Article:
Cardiff Tourist Guide – Situation

Cardiff is situated near to the Glamorgan Heritage Coast, stretching westward from Penarth and Barry (which are commuter towns of Cardiff), with its striped yellow-blue Jurassic “lias” limestone cliffs that thrust outwards towards the Bristol Channel. The Glamorgan coast is the only part of the Celtic Sea that has exposed Jurassic (blue lias) geology. This west facing stretch of coast, which takes the brunt of brutal Atlantic westerlies and has reefs, sandbanks and serrated cliffs aplenty (like Cornwall) was a ship graveyard during the age of sail; ships sailing up to Cardiff during the industrial era often never made it as far as Cardiff as most were wrecked around this hostile coastline during brutal west/south-westerly gales. Consequently, just like its Celtic cousin in Cornwall, smuggling, deliberate shipwrecking and attacks on ships became a way of life for many people living in the small coastal villages of the Vale.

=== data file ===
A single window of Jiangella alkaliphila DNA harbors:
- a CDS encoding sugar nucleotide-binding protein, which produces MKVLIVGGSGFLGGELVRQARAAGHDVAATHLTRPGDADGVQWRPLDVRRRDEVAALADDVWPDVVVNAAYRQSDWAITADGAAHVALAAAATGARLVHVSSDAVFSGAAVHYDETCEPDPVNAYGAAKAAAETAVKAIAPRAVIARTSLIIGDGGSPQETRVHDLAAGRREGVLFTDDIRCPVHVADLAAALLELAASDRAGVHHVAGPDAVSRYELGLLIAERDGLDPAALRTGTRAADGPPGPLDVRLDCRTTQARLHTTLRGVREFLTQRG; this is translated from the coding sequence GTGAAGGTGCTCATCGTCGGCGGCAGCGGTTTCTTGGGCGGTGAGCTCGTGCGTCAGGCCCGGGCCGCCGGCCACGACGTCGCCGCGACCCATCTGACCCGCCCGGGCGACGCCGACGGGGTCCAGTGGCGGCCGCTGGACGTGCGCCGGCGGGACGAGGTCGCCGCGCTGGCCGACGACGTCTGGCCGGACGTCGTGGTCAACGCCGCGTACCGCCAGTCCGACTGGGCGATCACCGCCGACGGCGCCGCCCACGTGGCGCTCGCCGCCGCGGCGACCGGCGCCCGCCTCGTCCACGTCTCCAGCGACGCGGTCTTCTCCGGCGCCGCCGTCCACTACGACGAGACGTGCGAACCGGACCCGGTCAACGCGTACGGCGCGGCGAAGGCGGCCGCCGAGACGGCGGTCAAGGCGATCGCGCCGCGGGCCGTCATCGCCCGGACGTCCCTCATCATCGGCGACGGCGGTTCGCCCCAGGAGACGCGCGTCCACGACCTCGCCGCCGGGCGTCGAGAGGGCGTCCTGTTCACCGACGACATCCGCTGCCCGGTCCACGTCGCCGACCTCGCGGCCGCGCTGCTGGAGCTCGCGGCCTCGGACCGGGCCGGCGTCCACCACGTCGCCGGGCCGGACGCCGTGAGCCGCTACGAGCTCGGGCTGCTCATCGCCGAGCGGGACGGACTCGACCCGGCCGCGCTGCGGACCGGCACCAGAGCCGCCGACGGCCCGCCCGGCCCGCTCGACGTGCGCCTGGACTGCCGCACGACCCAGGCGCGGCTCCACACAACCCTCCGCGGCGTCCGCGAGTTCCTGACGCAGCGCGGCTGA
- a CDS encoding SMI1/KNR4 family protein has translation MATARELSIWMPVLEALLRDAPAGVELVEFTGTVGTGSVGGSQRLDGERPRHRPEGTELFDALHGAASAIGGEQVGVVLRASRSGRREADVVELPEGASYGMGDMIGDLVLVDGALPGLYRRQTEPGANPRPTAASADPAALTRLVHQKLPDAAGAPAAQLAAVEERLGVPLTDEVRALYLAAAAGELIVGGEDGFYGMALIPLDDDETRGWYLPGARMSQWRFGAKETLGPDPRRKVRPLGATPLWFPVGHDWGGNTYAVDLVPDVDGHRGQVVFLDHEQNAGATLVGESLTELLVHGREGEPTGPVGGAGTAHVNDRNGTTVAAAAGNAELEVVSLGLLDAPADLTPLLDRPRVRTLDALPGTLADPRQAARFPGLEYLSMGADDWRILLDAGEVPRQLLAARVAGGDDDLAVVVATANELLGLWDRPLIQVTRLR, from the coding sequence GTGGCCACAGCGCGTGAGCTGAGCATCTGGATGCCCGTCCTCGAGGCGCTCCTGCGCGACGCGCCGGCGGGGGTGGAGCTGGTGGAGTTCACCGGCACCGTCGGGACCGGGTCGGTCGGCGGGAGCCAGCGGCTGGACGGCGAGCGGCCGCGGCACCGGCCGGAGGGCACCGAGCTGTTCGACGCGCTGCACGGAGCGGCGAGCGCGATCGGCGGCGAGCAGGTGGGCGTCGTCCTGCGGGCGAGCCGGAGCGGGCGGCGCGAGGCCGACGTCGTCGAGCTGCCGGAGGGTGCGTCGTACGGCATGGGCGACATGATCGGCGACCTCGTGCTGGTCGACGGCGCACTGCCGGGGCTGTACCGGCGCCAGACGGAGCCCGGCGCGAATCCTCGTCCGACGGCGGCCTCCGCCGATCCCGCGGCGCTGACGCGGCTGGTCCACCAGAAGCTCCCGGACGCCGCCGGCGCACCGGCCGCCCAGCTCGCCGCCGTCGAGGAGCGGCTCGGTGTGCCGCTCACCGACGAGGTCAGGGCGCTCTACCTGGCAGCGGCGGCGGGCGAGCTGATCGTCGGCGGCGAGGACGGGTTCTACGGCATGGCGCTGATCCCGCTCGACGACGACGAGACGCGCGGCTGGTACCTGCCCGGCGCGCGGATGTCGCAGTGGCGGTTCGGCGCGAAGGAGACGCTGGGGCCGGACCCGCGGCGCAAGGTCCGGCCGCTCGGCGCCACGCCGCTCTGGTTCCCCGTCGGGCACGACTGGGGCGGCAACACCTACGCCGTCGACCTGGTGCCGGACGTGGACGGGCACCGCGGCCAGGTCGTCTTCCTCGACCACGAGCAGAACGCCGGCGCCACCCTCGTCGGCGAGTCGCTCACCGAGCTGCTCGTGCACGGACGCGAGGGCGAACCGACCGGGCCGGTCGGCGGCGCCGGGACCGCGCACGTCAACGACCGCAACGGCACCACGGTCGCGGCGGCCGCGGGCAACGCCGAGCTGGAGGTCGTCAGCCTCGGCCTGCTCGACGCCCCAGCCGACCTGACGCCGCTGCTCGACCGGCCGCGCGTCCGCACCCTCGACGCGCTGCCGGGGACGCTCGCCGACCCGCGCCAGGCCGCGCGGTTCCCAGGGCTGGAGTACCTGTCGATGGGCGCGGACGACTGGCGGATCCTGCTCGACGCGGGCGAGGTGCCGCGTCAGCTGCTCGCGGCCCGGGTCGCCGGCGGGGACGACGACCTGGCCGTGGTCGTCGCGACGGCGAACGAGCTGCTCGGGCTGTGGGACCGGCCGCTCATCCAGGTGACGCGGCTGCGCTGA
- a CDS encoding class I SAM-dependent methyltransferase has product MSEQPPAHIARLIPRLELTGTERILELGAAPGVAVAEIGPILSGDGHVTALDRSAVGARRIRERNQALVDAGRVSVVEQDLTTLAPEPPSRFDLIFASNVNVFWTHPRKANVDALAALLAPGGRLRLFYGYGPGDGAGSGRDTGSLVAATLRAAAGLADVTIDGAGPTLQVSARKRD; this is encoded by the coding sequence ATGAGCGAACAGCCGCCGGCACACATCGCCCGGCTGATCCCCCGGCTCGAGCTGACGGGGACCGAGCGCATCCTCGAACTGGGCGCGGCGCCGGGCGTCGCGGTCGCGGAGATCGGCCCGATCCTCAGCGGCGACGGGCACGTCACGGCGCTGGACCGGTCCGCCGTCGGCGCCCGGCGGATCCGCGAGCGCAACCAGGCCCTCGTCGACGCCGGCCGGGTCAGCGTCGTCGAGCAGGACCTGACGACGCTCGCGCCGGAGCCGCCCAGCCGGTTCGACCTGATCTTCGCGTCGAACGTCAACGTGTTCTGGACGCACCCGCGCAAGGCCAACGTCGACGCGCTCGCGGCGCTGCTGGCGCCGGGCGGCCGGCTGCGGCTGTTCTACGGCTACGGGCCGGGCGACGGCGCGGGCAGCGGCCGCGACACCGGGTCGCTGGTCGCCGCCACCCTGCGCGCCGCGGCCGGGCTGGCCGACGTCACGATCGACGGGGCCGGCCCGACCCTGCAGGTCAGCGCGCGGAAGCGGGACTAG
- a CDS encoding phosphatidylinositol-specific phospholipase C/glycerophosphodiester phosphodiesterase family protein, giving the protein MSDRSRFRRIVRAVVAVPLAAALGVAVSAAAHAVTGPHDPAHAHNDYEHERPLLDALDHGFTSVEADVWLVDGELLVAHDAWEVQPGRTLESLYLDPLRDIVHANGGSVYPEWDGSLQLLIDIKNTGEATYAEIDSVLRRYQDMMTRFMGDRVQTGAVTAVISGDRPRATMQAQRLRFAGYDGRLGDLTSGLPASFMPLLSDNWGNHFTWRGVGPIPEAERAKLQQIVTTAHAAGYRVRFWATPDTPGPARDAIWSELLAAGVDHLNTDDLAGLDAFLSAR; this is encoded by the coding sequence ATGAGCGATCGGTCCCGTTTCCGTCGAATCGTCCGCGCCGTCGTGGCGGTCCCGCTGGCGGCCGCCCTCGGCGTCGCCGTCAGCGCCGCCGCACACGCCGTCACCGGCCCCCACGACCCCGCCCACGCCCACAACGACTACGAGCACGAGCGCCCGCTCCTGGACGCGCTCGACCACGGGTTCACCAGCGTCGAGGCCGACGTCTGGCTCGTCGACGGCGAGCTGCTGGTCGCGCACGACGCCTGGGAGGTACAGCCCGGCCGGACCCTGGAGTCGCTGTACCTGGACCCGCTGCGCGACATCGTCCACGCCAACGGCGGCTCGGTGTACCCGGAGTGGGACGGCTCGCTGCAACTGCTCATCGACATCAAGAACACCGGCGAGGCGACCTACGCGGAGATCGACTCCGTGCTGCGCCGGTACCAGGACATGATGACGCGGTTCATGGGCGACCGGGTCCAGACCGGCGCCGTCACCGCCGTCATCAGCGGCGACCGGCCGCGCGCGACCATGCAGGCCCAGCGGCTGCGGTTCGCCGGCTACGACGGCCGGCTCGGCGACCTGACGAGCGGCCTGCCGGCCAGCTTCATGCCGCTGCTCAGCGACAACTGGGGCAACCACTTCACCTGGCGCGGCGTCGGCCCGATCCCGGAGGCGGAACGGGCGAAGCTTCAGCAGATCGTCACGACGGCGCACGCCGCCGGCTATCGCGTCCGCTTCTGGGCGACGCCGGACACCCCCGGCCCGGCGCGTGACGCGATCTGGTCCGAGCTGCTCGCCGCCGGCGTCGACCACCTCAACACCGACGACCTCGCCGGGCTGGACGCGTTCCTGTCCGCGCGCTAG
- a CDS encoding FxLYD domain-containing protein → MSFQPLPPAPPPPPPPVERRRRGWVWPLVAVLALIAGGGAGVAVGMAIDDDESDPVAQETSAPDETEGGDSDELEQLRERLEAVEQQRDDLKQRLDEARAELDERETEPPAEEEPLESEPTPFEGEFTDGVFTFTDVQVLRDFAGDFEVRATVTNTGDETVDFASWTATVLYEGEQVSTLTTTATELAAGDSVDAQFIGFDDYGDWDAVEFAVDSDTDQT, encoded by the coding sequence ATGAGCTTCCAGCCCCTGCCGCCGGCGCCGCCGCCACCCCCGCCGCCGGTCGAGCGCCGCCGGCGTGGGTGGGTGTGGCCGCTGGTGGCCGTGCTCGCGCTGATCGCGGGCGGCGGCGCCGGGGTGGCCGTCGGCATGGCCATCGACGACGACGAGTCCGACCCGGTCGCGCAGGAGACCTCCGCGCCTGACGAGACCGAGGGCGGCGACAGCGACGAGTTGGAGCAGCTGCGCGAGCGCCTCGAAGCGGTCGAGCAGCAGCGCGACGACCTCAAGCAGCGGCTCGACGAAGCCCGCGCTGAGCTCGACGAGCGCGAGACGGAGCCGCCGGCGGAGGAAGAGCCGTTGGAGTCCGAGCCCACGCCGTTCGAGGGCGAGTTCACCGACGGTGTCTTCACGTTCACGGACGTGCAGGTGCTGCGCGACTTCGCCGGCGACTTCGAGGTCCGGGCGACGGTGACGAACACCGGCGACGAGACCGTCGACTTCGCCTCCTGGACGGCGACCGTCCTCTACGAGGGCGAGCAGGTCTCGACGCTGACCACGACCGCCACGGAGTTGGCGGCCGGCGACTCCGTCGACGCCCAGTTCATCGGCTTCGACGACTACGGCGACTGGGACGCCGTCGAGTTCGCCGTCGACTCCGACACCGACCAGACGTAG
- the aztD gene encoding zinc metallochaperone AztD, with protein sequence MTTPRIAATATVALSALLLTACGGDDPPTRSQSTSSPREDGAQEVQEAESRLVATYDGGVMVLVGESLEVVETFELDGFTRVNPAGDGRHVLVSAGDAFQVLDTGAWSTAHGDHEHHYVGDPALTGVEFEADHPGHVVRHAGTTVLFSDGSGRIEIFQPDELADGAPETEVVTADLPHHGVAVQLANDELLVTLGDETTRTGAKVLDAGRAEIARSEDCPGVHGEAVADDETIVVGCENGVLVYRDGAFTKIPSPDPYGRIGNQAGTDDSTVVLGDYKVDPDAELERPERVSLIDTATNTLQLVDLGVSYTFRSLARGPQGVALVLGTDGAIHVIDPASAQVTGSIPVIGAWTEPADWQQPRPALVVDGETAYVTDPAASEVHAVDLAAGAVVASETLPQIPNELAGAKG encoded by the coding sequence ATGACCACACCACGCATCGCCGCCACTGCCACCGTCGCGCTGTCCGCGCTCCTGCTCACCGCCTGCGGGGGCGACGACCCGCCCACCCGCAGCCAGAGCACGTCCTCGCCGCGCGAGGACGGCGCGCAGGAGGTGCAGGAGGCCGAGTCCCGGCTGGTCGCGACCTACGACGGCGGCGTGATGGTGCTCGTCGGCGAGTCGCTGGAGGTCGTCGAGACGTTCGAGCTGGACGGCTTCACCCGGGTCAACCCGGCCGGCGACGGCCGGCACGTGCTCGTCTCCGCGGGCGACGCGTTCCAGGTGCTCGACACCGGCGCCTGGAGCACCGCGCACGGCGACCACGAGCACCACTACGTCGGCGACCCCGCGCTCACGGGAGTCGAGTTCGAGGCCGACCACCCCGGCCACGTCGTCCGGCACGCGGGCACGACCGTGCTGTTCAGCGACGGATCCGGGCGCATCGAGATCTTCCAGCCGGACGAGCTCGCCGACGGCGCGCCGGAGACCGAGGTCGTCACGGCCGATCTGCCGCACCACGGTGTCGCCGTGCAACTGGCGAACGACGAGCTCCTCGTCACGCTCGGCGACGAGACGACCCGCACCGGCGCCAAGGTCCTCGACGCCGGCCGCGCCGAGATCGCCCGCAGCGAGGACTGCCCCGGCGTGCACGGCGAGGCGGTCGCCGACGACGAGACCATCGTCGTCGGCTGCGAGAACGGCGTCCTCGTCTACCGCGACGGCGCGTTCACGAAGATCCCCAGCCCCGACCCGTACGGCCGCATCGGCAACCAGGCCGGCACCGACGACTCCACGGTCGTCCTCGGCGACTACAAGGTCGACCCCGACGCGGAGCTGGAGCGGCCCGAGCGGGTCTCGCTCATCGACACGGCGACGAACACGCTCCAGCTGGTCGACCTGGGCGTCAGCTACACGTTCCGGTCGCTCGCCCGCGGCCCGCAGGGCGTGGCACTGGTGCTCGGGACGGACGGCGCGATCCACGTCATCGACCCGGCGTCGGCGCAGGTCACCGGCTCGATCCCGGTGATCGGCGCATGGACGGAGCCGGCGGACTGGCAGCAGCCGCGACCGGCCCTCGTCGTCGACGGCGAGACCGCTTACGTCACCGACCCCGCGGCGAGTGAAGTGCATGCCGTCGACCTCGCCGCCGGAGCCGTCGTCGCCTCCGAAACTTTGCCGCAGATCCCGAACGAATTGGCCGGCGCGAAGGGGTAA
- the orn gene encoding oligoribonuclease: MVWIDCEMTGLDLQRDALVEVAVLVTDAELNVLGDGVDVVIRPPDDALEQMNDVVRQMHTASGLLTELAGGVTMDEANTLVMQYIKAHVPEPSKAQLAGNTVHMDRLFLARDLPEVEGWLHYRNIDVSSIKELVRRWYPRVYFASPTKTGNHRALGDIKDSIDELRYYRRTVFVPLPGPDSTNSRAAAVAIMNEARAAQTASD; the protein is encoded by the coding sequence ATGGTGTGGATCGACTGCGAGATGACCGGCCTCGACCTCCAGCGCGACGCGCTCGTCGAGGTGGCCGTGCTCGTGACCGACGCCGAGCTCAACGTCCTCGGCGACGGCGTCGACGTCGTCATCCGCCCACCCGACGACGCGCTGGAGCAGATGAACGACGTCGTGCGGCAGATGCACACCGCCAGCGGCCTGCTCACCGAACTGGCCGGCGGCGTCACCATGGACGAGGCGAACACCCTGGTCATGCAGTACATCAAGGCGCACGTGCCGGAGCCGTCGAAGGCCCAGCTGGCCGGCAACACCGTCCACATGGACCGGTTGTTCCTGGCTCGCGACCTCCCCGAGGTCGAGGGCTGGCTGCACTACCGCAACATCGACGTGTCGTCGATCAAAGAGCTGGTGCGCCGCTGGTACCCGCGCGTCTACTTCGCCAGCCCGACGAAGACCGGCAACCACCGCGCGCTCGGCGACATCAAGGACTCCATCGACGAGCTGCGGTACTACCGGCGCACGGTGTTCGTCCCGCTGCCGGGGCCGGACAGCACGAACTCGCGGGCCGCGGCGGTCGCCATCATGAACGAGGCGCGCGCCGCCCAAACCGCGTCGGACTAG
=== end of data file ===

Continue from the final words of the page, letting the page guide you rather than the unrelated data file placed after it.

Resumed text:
Cardiff Tourist Guide

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Cardiff Nights Out

The Cardiff music scene is established and wide-ranging. It is the home to the BBC National Orchestra of Wales and Welsh National Opera. It has produced several leading acts itself and, as a Capital City, has acted as a springboard for numerous Welsh bands to go and become famous both nationally and internationally. These include Charlotte Church, The Automatic, Catatonia, Super Furry Animals, Stereophonics, Manic Street Preachers, Budgie, and Shakin Stevens among others. If someone in Cardiff tells you they want Brains, don

We will be doing a walk at night on a forest guiding to the Orchestra where there will be an open concert for everyone at the event.

Tips for night

Black may be slimming, but you need a reflective stripe so you can be seen in the dark. Cars may not recognize you as a human if you have only a couple of small reflective patches.